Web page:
Williams Manual of Pregnancy Complications, 23 ed.

CHAPTER 75. Postpartum Thyroiditis

The propensity for thyroiditis likely antedates pregnancy and, similar to other autoimmune endocrinopathies, a precipitating event such as a viral illness interplays with genetic and other factors. Careful scrutiny yields clinical and biochemical evidence of thyroid dysfunction in 5 to 10 percent of postpartum women. When postpartum thyroiditis develops, the majority of women are found to have thyroid peroxidase autoantibodies. Nevertheless, postpartum thyroiditis is diagnosed infrequently, largely because it typically develops after the traditional postpartum examination and because it results in vague and nonspecific symptoms. Such women are significantly more likely than euthyroid women to manifest depression and memory impairment.

CLINICAL MANIFESTATIONS

There are two recognized clinical phases of postpartum thyroiditis (Table 75-1). Between 1 and 4 months after delivery, approximately 4 percent of all women develop transient destruction-induced thyrotoxicosis from excessive release of hormone from glandular disruption. The onset is abrupt, and a small, painless goiter is commonly found. Symptoms include fatigue and palpitations. Antithyroid medications such as propylthiouracil and methimazole are ineffective, and they may even hasten the development of a subsequent hypothyroid phase. Treatment usually is not necessary, but if symptoms are severe, a β-blocker may be administered. Approximately two-thirds of these women return directly to a euthyroid state, and the other third subsequently develop hypothyroidism.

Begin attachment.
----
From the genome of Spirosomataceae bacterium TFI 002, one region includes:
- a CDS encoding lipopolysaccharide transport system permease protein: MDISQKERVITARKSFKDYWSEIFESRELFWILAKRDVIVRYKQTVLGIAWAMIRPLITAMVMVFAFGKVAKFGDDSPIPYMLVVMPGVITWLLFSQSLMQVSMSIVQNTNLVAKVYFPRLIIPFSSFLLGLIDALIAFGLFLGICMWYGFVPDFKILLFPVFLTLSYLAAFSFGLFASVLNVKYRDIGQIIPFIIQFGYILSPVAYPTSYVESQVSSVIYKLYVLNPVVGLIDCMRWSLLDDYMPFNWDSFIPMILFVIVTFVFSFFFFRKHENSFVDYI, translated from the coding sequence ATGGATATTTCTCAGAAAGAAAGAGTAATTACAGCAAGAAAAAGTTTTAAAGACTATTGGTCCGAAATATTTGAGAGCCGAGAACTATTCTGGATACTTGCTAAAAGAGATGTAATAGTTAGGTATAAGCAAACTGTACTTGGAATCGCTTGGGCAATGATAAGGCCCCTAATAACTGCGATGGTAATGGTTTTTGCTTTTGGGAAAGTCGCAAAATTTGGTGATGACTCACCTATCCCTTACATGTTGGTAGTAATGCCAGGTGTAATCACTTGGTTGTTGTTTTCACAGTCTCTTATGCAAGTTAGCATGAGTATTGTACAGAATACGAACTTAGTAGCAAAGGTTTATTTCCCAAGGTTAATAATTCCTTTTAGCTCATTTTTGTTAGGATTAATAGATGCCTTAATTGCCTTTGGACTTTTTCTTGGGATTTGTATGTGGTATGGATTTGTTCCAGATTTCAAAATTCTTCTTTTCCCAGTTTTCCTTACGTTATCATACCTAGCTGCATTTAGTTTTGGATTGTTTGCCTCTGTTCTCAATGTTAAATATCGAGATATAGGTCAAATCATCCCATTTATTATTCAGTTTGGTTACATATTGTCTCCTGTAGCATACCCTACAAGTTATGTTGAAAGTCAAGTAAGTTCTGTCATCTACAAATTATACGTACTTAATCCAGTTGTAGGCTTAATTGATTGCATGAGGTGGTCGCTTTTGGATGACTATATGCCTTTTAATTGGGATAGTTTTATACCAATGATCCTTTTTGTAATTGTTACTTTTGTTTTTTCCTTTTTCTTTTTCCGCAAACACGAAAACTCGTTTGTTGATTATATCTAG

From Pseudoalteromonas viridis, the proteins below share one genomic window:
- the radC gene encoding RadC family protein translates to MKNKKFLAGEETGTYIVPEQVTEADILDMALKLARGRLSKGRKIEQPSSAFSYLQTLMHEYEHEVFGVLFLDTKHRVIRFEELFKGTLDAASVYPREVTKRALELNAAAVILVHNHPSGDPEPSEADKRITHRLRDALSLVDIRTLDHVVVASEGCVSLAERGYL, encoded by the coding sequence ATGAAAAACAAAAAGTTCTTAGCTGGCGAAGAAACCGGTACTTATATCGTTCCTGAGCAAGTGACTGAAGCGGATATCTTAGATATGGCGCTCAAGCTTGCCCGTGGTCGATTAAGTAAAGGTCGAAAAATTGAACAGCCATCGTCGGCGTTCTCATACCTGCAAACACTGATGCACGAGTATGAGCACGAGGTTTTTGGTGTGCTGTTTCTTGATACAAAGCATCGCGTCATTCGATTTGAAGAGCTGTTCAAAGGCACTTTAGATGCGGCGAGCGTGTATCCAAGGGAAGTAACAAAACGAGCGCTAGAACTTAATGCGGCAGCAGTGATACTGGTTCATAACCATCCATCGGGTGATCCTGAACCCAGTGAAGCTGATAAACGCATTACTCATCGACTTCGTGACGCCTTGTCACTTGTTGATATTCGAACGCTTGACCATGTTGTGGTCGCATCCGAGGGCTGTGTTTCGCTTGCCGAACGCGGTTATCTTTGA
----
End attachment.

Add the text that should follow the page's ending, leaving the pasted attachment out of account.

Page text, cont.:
TABLE 75-1. Clinical Phases of Postpartum Thyroid

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Between 4 and 8 months postpartum, 2 to 5 percent of all women develop hypothyroidism. At least a third of such women will previously have experienced the thyrotoxic phase of postpartum thyroid dysfunction. Hypothyroidism can develop rapidly, sometimes within a month. Thus, women at risk for postpartum hypothyroidism should be evaluated regularly. If hypothyroidism develops, thyroxine replacement is initiated. It has been suggested that thyroxine be continued for 6 to 12 months and then gradually withdrawn.

About 33 percent of women who experience postpartum thyroiditis develop permanent hypothyroidism, which is much more common in women with thyroid peroxidase antibodies. The importance of long-term follow-up in these women is apparent.


For further reading in Williams Obstetrics, 23rd ed.,

see Chapter 53, “Thyroid and Other Endocrine Disorders.”